Daily Bread for 10.6.16 – 2017


Good morning, Whitewater.

Thursday in town will bring a likelihood of thundershowers and a high of seventy-four.  Sunrise is 6:59 AM and sunset is 6:25 PM, for 11h 26m 28s of daytime.  The moon is a waxing crescent with 24.7% of its visible disk illuminated.

Whitewater’s Landmarks Commission meets at 6 PM, and there is a scheduled Fire Department Business Meeting at 7 PM.

On this day in 1927, The Jazz Singer has its premiere in New York City:

p5267_p_v8_aaThe Jazz Singer is a 1927 American musical film. The first feature-length motion picture with synchronized sound, its release heralded the commercial ascendance of the “talkies” and the decline of the silent film era. Directed by Alan Crosland and produced by Warner Bros. with its Vitaphonesound-on-disc system, the film, featuring six songs performed by Al Jolson, is based on a play of the same name by Samson Raphaelson, adapted from one of his short stories “The Day of Atonement”.

The film depicts the fictional story of Jakie Rabinowitz, a young man who defies the traditions of his devout Jewish family. After singing popular tunes in a beer garden he is punished by his father, a cantor, prompting Jakie to run away from home. Some years later, now calling himself Jack Robin, he has become a talented jazz singer. He attempts to build a career as an entertainer but his professional ambitions ultimately come into conflict with the demands of his home and heritage.

Darryl F. Zanuck won the Special Academy Award for producing the film, and it was also nominated for Best Adapted Screenplay and Best Engineering Effects. In 1996, The Jazz Singer was selected for preservation in the National Film Registry of “culturally, historically or aesthetically significant” motion pictures. In 1998, the film was chosen in voting conducted by the American Film Institute as one of the best American films of all time, ranking at number ninety.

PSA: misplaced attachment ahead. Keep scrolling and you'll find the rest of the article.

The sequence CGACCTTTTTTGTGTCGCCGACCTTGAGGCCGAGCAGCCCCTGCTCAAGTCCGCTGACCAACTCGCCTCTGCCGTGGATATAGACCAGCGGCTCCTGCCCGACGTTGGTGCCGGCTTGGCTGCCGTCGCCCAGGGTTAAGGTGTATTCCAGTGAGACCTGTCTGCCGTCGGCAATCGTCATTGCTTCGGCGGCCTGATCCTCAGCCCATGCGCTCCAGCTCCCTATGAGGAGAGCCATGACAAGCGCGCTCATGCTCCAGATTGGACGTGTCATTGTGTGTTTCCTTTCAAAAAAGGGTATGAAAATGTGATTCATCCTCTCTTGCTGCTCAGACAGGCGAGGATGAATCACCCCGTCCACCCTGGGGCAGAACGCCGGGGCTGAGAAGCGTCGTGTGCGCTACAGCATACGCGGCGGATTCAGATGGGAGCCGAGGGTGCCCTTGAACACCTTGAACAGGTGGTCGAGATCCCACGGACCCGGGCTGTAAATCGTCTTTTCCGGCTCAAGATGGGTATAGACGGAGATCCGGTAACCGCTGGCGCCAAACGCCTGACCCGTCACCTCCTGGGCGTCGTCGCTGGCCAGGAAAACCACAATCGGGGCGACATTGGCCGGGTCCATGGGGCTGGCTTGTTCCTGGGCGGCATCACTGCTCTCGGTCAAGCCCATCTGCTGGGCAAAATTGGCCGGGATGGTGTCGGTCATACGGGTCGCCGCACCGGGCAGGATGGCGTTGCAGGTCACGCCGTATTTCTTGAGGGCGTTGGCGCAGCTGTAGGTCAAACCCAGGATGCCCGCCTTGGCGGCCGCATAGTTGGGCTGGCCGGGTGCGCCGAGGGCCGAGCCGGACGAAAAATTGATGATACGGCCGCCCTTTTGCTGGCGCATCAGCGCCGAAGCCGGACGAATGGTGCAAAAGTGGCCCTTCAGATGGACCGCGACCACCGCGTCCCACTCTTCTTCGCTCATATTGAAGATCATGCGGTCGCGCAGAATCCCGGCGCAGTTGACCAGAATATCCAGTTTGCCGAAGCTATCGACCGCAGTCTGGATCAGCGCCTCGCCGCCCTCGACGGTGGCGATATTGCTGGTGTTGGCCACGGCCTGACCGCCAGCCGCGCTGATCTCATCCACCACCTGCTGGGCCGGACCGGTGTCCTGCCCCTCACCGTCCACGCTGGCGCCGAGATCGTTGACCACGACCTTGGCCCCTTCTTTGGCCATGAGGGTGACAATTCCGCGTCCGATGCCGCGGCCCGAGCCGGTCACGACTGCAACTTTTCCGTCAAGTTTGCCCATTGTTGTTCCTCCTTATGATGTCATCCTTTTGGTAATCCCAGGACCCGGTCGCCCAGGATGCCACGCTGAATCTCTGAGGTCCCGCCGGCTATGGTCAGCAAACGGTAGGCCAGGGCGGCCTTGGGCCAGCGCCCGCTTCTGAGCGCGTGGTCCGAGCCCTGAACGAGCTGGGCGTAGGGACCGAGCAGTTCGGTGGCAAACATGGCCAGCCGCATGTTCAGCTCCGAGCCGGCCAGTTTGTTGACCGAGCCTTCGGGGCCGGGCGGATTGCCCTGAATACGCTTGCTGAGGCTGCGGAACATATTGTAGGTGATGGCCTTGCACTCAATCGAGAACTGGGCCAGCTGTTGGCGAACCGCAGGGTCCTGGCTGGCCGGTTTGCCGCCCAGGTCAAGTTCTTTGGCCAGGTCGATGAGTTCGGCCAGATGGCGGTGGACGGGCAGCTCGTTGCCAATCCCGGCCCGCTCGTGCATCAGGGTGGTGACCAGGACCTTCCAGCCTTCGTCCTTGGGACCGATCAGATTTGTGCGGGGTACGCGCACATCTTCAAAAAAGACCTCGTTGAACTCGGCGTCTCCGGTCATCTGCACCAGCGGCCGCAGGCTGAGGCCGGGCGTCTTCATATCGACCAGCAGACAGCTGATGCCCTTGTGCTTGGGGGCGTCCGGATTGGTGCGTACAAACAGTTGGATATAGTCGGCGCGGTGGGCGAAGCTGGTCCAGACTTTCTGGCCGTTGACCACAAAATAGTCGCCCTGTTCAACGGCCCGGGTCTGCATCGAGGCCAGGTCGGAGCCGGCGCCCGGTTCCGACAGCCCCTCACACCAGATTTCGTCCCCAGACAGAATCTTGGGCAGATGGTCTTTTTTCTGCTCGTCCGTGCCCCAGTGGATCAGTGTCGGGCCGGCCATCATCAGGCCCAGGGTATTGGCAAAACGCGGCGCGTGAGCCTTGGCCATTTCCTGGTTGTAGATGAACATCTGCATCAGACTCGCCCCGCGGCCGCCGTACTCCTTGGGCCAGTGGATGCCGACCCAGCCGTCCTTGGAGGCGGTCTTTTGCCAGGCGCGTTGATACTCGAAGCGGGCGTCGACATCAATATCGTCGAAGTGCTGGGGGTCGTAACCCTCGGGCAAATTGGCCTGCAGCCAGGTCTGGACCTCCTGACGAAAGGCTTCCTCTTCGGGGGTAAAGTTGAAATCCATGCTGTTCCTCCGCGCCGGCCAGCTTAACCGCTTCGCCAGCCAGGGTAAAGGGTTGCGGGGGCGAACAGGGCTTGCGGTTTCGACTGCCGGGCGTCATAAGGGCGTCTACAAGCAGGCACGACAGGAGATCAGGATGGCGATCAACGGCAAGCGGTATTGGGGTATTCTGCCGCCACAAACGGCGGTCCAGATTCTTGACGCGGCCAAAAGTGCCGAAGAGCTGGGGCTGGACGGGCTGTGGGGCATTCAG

On this day in 1917, Fighting Bob defends free speech:

On this date Senator Robert La Follette gave what may have been the most famous speech of his Senate career when he responded to charges of treason with a three hour defense of free speech in wartime. La Follette had voted against a declaration of war as well as several iniatives seen as essential to the war effort by those that supported U.S. involvement in the first World War. His resistance was met with a petition to the Committee on Privileges and Elections that called for La Follette’s expulsion from the Senate. The charges were investigated, but La Follette was cleared of any wrong doing by the committee on January 16, 1919. [Source: United States Senate]

JigZone‘s puzzle of the day for Thursday is of a hammock:

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